Forum for Science, Industry and Business

Sponsored by:     3M 
Search our Site:

 

URI Chemical Oceanographer Analyzes the Effects of pH on Coastal Marine Phytoplankton

07.02.2003


A largely overlooked but significant factor in marine ecology concerns the effects of variable pH on the growth rate and abundance of coastal marine phytoplankton, the base of the marine food chain in productive coastal waters. The pH of the open ocean varies very little. This has led to the common, but faulty, assumption that the pH of coastal waters also varies little and is unimportant.



In an article in a recent issue of the scientific journal Marine Ecology Progress Series, URI Graduate School of Oceanography marine scientist Dr. Kenneth Hinga analyzed all the available, albeit limited and scattered, studies conducted in the laboratory and in the field on the effect of pH on marine phytoplankton in coastal waters. pH is a measure of acidity or alkalinity of water.

The normal pH of open ocean seawater is about 8.1, or slightly alkaline. Hinga found that the pH of seawater in typical estuaries and coastal waters routinely varies from pH 7.5 to 8.5 with occasional occurrences of pH greater than 9 or less than 7. This is significant because pH levels routinely found in our coastal waters affect the growth rates of many species. At the more extreme pH values, some species cannot grow at all and only species with a tolerance for high or low pH would grow, eventually dominating the community.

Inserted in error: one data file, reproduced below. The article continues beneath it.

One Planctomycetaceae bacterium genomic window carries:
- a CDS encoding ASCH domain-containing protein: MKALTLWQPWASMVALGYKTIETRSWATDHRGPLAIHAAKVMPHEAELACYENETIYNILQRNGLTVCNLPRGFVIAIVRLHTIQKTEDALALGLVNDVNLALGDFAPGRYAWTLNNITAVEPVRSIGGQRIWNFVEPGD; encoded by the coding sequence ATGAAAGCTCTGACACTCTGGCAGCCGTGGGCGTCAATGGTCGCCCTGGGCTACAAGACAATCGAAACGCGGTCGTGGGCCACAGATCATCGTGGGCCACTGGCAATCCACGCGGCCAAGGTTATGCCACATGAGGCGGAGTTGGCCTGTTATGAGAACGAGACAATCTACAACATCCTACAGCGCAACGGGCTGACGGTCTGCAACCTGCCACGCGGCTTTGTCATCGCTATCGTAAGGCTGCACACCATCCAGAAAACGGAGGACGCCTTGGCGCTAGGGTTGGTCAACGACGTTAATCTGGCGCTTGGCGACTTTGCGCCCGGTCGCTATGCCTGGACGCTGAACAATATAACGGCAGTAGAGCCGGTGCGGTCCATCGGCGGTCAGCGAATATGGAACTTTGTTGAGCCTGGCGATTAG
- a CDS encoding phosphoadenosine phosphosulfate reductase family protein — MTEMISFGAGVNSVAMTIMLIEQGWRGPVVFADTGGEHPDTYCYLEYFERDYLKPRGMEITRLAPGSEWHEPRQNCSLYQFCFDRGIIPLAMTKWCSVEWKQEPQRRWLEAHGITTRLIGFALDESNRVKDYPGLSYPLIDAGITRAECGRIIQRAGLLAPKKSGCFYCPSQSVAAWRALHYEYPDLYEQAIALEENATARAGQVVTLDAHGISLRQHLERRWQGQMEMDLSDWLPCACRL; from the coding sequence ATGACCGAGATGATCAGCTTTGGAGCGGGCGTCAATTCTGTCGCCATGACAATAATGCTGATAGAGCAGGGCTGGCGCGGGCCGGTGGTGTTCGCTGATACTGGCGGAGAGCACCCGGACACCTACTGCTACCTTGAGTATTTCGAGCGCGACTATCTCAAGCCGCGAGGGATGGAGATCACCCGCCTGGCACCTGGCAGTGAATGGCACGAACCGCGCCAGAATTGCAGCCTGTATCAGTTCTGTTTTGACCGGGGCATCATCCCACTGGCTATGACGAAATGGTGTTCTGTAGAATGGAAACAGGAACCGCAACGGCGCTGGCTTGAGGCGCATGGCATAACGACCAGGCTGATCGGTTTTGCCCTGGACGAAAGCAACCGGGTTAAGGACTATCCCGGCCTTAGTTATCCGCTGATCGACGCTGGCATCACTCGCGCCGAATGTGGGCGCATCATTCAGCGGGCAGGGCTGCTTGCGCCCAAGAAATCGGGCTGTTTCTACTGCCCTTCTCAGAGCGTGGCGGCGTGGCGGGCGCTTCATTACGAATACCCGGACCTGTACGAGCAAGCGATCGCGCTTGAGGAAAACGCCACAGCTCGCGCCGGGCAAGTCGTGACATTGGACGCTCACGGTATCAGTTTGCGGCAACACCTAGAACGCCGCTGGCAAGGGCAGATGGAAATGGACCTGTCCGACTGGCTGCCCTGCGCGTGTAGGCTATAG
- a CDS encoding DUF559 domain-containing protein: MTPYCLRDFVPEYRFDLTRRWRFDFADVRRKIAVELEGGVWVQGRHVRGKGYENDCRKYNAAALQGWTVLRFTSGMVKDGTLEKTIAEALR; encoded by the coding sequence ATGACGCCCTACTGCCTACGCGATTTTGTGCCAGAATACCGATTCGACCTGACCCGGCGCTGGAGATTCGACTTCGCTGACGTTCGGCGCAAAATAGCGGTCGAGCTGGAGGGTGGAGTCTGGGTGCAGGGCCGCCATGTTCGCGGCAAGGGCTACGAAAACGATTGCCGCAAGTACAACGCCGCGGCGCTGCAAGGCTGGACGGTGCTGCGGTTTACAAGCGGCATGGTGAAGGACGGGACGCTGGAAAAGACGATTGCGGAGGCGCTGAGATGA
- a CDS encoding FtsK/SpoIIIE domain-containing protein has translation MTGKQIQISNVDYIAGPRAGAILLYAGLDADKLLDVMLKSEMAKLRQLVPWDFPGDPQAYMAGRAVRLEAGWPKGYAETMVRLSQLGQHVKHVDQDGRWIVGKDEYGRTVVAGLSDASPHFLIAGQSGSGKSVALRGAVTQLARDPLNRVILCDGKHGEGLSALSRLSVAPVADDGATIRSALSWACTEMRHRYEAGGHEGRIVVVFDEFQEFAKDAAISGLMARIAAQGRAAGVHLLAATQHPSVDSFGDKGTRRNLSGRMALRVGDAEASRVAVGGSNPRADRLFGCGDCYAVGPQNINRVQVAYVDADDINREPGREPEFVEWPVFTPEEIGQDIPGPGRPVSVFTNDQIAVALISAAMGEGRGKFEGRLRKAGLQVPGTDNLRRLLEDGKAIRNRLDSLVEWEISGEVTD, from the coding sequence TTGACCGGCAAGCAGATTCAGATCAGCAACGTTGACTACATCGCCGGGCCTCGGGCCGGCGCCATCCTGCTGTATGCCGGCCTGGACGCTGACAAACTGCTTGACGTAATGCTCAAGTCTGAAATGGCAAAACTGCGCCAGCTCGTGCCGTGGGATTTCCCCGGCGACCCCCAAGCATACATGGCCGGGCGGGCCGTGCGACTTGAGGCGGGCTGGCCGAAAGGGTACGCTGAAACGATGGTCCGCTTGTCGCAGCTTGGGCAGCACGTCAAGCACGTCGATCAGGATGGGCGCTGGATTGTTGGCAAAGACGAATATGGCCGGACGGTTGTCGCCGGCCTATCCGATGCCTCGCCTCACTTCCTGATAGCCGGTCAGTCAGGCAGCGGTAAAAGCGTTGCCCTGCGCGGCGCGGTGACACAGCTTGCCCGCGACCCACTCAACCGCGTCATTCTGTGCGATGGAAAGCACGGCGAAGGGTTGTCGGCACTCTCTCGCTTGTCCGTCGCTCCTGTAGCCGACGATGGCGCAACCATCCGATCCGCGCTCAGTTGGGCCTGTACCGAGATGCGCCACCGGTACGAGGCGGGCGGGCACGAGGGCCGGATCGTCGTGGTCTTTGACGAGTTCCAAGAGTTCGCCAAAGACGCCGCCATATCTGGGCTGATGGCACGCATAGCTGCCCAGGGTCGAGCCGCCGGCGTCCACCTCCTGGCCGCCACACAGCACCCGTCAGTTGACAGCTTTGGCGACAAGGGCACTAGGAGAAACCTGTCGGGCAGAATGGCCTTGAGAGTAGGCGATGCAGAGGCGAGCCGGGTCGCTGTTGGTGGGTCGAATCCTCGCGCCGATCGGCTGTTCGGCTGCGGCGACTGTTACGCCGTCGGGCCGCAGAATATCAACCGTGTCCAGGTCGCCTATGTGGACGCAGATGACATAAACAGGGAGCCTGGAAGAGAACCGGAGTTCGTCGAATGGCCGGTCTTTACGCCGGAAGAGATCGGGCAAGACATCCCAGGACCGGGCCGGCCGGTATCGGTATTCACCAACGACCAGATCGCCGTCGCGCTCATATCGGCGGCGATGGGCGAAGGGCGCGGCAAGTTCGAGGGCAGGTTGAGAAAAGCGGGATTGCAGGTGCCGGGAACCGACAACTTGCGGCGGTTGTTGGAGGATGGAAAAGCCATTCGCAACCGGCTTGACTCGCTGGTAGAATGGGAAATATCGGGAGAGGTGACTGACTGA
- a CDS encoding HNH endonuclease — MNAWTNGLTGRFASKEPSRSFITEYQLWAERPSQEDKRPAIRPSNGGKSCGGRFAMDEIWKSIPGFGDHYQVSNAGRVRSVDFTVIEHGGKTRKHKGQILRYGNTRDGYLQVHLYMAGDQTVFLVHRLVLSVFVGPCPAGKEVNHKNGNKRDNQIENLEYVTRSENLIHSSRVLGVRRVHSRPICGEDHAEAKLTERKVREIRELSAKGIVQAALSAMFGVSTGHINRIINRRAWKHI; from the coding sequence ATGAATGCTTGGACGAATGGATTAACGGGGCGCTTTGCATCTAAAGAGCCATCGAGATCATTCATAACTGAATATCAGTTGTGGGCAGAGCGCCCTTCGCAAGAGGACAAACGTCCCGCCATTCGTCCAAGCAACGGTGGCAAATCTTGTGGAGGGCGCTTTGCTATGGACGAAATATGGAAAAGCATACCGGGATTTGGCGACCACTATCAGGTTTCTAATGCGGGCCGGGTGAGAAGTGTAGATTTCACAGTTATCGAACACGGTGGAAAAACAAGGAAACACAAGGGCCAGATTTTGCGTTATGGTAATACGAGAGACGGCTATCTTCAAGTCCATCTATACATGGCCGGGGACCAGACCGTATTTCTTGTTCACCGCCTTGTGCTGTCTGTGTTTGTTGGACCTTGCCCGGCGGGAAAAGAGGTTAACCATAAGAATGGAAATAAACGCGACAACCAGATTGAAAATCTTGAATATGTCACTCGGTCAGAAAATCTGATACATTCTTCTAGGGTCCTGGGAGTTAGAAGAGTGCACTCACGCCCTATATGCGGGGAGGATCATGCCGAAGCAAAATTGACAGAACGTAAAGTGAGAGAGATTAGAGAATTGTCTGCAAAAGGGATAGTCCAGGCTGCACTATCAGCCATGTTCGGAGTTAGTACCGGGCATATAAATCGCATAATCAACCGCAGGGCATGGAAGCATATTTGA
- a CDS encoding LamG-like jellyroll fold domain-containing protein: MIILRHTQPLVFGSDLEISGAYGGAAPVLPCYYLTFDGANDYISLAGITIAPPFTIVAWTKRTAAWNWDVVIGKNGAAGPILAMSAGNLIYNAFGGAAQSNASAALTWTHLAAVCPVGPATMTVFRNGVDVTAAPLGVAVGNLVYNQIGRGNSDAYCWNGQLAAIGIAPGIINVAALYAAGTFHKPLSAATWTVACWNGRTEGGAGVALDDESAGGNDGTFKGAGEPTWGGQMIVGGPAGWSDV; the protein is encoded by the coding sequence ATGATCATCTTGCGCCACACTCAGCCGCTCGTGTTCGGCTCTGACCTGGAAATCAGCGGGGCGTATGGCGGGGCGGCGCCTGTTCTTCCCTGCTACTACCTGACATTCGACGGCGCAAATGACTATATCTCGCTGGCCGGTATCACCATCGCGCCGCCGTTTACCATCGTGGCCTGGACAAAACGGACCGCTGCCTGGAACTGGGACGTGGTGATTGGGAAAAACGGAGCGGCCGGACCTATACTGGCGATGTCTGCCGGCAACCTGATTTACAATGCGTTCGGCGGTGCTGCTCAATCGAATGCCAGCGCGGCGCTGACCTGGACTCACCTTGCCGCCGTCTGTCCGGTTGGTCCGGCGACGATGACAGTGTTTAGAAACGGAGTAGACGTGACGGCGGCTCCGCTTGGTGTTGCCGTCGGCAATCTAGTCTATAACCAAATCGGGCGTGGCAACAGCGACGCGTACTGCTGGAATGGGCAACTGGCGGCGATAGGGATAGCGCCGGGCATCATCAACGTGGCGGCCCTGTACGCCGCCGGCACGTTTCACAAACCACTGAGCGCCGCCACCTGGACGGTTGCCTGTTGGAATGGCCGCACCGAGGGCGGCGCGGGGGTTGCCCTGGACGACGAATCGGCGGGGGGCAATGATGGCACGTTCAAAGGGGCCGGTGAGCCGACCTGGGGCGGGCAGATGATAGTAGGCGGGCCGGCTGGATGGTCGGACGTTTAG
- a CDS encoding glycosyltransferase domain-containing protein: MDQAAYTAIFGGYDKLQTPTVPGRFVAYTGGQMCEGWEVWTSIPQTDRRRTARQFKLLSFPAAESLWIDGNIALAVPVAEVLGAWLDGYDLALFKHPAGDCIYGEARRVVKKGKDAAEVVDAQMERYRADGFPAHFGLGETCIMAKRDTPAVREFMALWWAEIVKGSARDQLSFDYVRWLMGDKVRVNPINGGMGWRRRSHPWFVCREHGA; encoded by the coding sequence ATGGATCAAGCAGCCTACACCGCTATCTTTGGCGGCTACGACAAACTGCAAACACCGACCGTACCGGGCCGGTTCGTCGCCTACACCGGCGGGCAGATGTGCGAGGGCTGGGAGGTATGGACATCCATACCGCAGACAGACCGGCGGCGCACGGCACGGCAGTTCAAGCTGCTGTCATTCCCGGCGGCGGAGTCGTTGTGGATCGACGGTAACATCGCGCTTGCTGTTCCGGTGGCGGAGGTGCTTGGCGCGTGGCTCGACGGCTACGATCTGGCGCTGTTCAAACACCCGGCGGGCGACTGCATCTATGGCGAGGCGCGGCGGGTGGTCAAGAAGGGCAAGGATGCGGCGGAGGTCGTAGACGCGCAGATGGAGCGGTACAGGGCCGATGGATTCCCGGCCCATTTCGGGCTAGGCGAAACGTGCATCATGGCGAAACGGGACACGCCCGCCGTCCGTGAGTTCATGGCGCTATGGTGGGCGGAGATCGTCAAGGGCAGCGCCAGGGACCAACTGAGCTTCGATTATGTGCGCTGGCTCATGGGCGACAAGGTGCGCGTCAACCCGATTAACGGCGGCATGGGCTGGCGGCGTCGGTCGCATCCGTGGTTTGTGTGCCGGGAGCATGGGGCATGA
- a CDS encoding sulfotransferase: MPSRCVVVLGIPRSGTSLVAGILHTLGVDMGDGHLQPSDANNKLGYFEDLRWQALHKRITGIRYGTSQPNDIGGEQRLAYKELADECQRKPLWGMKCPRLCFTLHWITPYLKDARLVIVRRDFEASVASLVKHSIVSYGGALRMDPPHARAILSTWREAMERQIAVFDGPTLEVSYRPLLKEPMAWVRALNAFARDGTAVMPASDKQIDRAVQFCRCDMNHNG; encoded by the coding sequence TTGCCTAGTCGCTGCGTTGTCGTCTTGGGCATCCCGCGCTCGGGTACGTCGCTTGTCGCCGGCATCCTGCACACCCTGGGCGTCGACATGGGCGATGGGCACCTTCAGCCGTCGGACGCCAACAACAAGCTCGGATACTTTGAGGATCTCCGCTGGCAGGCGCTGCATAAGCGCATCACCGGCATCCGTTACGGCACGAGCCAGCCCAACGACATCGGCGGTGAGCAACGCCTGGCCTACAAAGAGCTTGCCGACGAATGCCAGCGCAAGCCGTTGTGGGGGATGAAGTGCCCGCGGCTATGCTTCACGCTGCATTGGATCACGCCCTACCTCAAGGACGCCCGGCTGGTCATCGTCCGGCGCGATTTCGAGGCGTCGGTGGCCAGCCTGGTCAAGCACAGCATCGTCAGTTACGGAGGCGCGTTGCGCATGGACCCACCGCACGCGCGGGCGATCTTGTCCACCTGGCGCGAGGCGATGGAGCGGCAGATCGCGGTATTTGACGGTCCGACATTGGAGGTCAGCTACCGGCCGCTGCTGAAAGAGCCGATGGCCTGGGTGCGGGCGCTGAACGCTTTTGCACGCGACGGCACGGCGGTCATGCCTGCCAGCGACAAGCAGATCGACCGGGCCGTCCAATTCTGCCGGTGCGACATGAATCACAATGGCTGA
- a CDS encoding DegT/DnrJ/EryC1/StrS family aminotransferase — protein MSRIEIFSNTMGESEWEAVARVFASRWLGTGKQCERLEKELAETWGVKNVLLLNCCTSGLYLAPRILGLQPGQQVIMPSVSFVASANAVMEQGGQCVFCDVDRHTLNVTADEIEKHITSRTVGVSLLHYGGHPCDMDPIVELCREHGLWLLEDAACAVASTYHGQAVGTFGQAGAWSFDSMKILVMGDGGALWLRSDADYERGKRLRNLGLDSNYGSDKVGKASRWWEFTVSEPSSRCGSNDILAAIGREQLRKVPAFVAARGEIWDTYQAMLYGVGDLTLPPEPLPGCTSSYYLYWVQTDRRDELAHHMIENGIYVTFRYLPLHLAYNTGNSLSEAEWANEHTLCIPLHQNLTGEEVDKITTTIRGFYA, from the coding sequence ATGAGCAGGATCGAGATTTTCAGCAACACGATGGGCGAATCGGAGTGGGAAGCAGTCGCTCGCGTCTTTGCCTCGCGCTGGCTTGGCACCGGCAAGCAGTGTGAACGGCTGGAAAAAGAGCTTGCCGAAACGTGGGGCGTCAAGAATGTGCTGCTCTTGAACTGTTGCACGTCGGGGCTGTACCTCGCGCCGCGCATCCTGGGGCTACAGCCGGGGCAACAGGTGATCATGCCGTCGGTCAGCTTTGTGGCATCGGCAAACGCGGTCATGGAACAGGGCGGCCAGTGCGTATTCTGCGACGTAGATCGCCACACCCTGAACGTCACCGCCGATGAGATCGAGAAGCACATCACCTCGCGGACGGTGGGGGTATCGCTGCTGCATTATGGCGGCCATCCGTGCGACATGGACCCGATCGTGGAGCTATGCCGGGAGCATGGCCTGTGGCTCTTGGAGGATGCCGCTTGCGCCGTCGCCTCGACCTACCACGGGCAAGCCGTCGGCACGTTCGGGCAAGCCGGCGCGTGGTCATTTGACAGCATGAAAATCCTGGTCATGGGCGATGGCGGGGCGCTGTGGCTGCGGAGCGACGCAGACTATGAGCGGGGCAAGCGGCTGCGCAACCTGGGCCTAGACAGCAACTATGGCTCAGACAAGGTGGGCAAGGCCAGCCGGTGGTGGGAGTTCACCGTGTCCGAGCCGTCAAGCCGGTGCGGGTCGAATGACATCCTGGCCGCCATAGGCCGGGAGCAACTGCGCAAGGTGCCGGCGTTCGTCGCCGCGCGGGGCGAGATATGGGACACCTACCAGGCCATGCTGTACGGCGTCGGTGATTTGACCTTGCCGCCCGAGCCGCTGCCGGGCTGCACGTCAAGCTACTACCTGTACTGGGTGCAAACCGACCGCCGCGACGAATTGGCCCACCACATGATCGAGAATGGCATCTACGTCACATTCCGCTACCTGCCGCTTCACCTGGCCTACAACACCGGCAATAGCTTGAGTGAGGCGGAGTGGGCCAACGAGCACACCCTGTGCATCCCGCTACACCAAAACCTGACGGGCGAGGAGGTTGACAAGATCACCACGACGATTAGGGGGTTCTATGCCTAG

Where a coastal ecosystem has a regular pH cycle, pH may play a role in determining the timing of occurrence of species and the total abundance of blooms and the amount of plant growth. Phytoplankton communities were found to fix carbon only half as fast at pH 9 compared to those at pH 8. In some experiments, the abundance of certain species of dinoflagellates (the phytoplankton group responsible for red tides) correlated strongly with high pH. The significance of pH variability may also be increasing as pH variability increases with increased loadings of plant nutrients to the coastal environments. Increased nutrient loading (from sewage treatment plants, the use of fertilizers, and from atmospheric deposition) to many coastal environments over the last century is well documented.

"The existing data suggest that scientists and coastal managers should not exclude pH as a factor in coastal marine phytoplankton ecology," said Hinga. "It seems probable that upon further study, pH will prove to be a non-trivial factor in phytoplankton dynamics in coastal environments."

The study was supported by the National Oceanic and Atmospheric Administration (NOAA) Coastal Ocean Program.

The URI Graduate School of Oceanography is one of the country’s largest marine science education programs, and one of the world’s foremost marine research institutions. Founded in 1961 in Narragansett, RI, GSO serves a community of scientists who are researching the causes of and solutions to such problems as acid rain, harmful algal blooms, global warming, air and water pollution, oil spills, overfishing, and coastal erosion. GSO is home to the Coastal Institute, the Coastal Resources Center, Rhode Island Sea Grant, the Institute for Archaeological Oceanography, and the National Sea Grant Library.

For more information about this site, contact jredlich@advance.uri.edu
File last updated: Thursday, February 6, 2003

Lisa Cugini | University of Rhode Island
Further information:
http://www.news.uri.edu/

More articles from Ecology, The Environment and Conservation: